Skincare researcher shares ‘red flag’ when buying sunscreen

Just over a year ago, biostatistician Julian Sass, Ph.D., began documenting the seemingly simple task of finding sunscreen.

But choosing one that suits her dark complexion is “a difficult task,” said Sass, who also works in research, education and product development for skincare brand Matter of Fact. And he thought others might benefit from the trial and error process he was getting himself into.

“I was like, ‘OK, I can share this with other people and I hope this can help someone else,'” he told TODAY. “Now it’s gone further than I ever imagined.”

Today, Sass maintains a massive and constantly updated sunscreen database with detailed reviews of nearly 300 products. On Instagram, Sass shares videos of himself applying the recommended amount of each sunscreen — which is often more than commenters realize — as well as information on whether the product stings his eyes, a a fragrance or is accompanied by dubious marketing claims.

On his site, Sass bills himself as “a biomathematician, statistician, data scientist, and researcher trying out sunscreens, so you don’t have to.”

Through his training and experience, Sass provides scientific background on the regulation of sunscreens and the proper way to wear them. And as a dark-skinned man, he shares the all-too-relatable experience of trying sunscreens only to find that many of them leave an embarrassing white cast. It may not be the prettiest work, but the response so far has been “incredible”, he said.

The so-called “universal” shades are generally not

People of color are more likely to develop skin conditions, such as melasma, which may benefit from using tinted sunscreens containing iron oxides, TODAY previously explained. But research shows that there are very few tinted options available for people with darker skin tones – a fact that Sass reviews make very clear.

It’s especially frustrating for him when brands use terms like “universal shade” or “no white plaster” on their products that end up leaving a plaster on his skin – even as the beauty industry has made progress in other areas. While it’s great that some brands make foundation and concealer in more than 30 or 40 shades, that’s not the norm with sunscreens, Sass said. And it’s usually those with the darkest skin tones that are most often left out.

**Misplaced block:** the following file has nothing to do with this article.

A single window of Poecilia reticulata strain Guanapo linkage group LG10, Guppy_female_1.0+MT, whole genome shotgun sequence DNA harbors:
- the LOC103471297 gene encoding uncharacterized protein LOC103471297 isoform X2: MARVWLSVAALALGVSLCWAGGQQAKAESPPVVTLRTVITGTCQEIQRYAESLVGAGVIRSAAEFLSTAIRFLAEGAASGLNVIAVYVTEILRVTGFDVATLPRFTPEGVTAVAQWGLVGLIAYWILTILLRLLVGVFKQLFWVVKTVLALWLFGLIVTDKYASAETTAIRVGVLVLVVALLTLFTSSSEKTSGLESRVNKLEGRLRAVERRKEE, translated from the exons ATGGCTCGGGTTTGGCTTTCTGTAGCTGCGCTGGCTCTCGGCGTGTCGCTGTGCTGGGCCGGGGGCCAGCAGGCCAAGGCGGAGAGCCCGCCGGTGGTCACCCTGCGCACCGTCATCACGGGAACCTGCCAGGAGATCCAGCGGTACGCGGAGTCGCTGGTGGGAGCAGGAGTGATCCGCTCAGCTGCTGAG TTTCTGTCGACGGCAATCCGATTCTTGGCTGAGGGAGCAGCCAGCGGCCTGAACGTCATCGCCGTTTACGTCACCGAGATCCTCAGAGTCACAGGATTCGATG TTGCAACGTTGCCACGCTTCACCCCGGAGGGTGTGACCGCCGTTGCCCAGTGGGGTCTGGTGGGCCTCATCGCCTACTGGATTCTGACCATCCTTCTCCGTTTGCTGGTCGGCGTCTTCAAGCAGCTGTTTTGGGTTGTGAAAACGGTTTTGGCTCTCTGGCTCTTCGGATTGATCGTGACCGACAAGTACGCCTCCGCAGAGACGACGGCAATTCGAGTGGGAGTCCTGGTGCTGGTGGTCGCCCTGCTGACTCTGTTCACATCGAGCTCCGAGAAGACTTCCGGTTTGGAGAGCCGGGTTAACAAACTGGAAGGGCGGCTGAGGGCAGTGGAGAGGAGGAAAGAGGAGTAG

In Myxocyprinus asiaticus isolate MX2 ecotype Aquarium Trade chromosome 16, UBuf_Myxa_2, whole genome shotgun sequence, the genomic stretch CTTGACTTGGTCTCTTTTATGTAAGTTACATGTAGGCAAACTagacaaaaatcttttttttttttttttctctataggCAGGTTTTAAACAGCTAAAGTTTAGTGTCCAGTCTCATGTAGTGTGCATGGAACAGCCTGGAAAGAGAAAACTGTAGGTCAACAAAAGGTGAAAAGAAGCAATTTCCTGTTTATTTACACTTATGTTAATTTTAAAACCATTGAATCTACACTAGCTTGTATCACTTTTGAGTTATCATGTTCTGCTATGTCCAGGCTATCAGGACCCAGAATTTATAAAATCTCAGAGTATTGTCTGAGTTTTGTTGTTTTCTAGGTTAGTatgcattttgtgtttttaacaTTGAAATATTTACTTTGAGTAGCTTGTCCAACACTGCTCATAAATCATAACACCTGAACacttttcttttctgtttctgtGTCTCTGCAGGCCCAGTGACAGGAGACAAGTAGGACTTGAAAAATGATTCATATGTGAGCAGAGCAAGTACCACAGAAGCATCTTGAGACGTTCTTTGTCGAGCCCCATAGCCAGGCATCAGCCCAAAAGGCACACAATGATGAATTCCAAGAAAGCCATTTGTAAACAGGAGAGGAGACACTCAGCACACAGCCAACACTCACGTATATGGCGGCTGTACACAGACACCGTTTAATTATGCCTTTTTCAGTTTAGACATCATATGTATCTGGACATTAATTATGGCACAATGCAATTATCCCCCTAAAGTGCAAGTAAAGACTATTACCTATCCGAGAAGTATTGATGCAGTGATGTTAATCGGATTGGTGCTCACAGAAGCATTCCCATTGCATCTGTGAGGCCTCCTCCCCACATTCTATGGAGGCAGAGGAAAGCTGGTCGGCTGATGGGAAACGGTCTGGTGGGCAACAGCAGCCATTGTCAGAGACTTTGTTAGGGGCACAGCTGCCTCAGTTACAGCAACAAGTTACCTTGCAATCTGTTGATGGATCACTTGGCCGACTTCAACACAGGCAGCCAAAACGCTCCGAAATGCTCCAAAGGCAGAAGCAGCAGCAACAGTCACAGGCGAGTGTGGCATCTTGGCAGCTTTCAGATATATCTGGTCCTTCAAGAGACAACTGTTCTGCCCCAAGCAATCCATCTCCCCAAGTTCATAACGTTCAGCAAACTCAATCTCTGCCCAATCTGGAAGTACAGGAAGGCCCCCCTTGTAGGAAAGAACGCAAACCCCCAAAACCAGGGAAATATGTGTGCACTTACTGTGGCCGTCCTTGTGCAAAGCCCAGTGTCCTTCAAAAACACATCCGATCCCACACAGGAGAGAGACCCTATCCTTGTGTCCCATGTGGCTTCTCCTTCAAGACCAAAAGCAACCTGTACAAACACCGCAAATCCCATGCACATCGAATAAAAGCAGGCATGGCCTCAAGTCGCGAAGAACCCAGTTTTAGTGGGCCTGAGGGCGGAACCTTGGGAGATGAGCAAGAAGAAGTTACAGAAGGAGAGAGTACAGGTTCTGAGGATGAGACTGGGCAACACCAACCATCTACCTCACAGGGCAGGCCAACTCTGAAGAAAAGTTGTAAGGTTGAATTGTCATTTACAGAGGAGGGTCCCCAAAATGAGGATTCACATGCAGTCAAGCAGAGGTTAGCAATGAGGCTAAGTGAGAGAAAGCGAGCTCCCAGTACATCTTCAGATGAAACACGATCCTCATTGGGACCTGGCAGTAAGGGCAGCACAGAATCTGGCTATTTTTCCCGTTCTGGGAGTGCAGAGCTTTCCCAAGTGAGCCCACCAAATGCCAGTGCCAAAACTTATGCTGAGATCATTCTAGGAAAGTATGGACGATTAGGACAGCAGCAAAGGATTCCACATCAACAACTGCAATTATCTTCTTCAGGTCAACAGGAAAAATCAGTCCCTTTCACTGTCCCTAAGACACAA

“With sunscreen, which is something all skin tones need, there’s a real problem,” he said. “We still have a long way to go in this area.”

Building community through skincare

Like most people who grew up with acne, Sass began to understand what worked and what didn’t work for her skin at an early age. “It’s a story as old as time,” he said. In grad school, he “had a lot of ricochet moments,” which involved exploring different skincare trends.

During the pandemic, Sass sought to find sunscreens that worked for her complexion and documented her reviews along the way. He also created articles that explained the basics of specific ingredients and products he enjoyed at the time. “It was just a nice creative outlet that was unlike anything I had done before,” he said.

Sass “really had no intention of becoming an influencer,” but his reviews have helped him build a community of over 25,000 followers on Instagram.

Brands have used his not-so-positive feedback to improve their products and marketing. And he’s heard of dermatologists and beauticians showing their patients his database to help them find sunscreens that might work for their complexion, “which just means the world to me,” he said. -he declares.

Fighting sunscreen misinformation

The world of skincare, including SPF, is rife with misinformation. And Sass often finds himself dealing with online fear and answering basic questions.

“Generally, if a brand tries to sell you something based on fear, to me that’s something that automatically sends a red flag,” he said. “It’s a very effective marketing tactic, but it’s only based on lies.” Ultimately, you should use products because you like them and they work for you, not because you’re afraid to use something else, he said.

Amid the online chaos, Sass has found a place alongside cosmetic chemists and other industry experts who regularly help the public analyze the science behind favorite products — and help find even better options. He named Esther Olu, @glowbyramon and @capricorneum.skin as inspirations and said “it’s a shock” to be counted among them now.

“I can use my experience working in clinical trials for so many years and bring that to the community,” he explained. “I am forever grateful to be part of this scientific skin community.”

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